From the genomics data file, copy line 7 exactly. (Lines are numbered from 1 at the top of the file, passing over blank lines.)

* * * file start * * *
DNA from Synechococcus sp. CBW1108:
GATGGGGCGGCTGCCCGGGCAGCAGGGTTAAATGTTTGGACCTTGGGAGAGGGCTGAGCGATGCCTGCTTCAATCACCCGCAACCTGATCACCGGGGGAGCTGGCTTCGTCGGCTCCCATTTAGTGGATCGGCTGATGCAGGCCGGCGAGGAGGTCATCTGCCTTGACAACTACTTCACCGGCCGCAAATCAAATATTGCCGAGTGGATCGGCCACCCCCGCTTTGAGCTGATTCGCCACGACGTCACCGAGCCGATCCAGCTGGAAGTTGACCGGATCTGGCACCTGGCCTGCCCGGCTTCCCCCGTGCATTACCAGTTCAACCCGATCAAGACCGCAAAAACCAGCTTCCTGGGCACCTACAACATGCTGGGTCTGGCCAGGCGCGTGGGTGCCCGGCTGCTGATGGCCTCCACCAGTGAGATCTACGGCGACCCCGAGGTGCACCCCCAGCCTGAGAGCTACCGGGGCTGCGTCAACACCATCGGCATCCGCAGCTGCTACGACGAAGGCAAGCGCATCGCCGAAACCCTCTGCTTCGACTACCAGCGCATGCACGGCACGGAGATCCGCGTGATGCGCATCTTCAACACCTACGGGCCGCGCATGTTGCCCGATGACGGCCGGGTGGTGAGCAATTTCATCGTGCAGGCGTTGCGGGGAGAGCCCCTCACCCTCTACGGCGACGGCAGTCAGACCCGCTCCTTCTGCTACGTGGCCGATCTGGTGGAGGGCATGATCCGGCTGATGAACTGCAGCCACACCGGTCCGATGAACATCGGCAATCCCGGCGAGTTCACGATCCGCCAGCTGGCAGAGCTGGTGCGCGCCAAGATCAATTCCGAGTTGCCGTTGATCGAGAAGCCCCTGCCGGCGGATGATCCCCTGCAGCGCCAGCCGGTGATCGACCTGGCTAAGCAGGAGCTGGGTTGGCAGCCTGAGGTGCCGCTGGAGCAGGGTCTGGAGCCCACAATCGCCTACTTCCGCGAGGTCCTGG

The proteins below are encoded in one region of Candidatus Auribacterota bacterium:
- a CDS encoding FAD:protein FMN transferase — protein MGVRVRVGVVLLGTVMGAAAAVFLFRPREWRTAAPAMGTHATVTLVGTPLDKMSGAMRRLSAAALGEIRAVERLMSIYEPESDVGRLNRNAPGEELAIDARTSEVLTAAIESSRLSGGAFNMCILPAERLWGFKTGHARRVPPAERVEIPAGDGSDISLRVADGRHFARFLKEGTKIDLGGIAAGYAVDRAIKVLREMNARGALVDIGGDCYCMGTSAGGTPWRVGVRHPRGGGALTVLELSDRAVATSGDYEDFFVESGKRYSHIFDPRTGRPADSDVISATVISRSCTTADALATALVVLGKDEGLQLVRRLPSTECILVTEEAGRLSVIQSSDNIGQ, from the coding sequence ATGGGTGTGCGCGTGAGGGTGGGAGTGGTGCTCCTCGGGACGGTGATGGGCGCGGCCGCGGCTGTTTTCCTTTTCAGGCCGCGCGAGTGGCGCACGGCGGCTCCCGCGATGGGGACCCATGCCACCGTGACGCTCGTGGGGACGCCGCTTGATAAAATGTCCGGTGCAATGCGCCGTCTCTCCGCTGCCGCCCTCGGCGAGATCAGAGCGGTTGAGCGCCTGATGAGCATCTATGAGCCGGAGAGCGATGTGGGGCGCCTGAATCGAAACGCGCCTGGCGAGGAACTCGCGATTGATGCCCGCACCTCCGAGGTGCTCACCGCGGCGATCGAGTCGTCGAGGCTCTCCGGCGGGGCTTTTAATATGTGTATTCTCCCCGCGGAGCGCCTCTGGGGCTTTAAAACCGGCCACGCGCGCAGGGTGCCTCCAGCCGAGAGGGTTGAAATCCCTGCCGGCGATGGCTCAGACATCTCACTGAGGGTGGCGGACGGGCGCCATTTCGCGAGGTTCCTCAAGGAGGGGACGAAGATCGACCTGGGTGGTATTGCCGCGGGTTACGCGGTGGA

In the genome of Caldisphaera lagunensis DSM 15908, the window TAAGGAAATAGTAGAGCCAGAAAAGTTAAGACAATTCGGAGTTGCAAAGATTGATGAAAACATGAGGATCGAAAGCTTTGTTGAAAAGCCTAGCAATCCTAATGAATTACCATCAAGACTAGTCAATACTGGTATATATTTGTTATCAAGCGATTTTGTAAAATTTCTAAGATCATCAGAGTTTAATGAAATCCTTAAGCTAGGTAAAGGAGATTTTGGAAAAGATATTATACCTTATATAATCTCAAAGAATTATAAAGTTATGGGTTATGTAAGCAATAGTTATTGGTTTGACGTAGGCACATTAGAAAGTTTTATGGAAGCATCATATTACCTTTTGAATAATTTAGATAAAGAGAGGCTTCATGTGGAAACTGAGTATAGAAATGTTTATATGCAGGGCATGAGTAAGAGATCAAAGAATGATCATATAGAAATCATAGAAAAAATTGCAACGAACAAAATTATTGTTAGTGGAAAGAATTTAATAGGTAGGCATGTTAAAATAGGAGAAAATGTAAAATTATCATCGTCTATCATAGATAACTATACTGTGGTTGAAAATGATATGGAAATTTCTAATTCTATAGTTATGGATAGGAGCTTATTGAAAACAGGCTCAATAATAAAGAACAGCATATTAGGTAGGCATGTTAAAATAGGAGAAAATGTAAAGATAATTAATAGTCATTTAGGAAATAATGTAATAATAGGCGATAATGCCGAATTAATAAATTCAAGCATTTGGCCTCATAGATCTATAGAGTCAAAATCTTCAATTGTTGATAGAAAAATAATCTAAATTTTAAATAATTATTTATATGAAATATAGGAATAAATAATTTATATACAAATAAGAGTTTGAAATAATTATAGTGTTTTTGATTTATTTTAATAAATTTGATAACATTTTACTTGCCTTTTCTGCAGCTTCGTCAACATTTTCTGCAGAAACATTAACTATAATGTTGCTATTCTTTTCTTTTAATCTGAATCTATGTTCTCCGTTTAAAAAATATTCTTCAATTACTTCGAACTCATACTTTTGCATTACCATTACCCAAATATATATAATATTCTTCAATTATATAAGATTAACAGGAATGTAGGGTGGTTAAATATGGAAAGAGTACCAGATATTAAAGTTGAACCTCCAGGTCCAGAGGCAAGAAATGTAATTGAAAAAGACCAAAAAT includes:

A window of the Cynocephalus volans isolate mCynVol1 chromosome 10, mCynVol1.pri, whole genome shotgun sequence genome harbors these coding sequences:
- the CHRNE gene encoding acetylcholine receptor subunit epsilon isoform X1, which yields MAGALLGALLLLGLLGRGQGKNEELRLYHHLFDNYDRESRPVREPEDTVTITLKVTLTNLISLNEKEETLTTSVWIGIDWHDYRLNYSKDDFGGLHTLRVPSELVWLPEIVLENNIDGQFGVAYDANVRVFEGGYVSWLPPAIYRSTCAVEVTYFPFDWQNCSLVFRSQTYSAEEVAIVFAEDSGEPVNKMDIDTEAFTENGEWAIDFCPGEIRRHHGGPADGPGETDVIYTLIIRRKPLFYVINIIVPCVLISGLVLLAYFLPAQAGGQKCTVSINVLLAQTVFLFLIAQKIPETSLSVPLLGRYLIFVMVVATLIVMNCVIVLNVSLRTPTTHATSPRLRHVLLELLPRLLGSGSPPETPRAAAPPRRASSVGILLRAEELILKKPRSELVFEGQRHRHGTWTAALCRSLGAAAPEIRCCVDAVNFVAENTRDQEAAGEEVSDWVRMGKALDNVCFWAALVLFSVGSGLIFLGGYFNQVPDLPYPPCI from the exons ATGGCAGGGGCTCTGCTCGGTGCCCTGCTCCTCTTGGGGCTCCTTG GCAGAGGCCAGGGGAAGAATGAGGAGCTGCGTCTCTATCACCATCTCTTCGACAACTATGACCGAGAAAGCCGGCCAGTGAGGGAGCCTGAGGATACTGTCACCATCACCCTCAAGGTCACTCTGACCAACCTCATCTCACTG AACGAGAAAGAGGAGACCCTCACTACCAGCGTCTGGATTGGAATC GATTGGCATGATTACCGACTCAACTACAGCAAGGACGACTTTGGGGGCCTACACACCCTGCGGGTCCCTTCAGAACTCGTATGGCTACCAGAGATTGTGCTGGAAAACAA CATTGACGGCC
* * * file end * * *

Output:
- the CHRNE gene encoding acetylcholine receptor subunit epsilon isoform X1, which yields MAGALLGALLLLGLLGRGQGKNEELRLYHHLFDNYDRESRPVREPEDTVTITLKVTLTNLISLNEKEETLTTSVWIGIDWHDYRLNYSKDDFGGLHTLRVPSELVWLPEIVLENNIDGQFGVAYDANVRVFEGGYVSWLPPAIYRSTCAVEVTYFPFDWQNCSLVFRSQTYSAEEVAIVFAEDSGEPVNKMDIDTEAFTENGEWAIDFCPGEIRRHHGGPADGPGETDVIYTLIIRRKPLFYVINIIVPCVLISGLVLLAYFLPAQAGGQKCTVSINVLLAQTVFLFLIAQKIPETSLSVPLLGRYLIFVMVVATLIVMNCVIVLNVSLRTPTTHATSPRLRHVLLELLPRLLGSGSPPETPRAAAPPRRASSVGILLRAEELILKKPRSELVFEGQRHRHGTWTAALCRSLGAAAPEIRCCVDAVNFVAENTRDQEAAGEEVSDWVRMGKALDNVCFWAALVLFSVGSGLIFLGGYFNQVPDLPYPPCI from the exons ATGGCAGGGGCTCTGCTCGGTGCCCTGCTCCTCTTGGGGCTCCTTG GCAGAGGCCAGGGGAAGAATGAGGAGCTGCGTCTCTATCACCATCTCTTCGACAACTATGACCGAGAAAGCCGGCCAGTGAGGGAGCCTGAGGATACTGTCACCATCACCCTCAAGGTCACTCTGACCAACCTCATCTCACTG AACGAGAAAGAGGAGACCCTCACTACCAGCGTCTGGATTGGAATC GATTGGCATGATTACCGACTCAACTACAGCAAGGACGACTTTGGGGGCCTACACACCCTGCGGGTCCCTTCAGAACTCGTATGGCTACCAGAGATTGTGCTGGAAAACAA CATTGACGGCC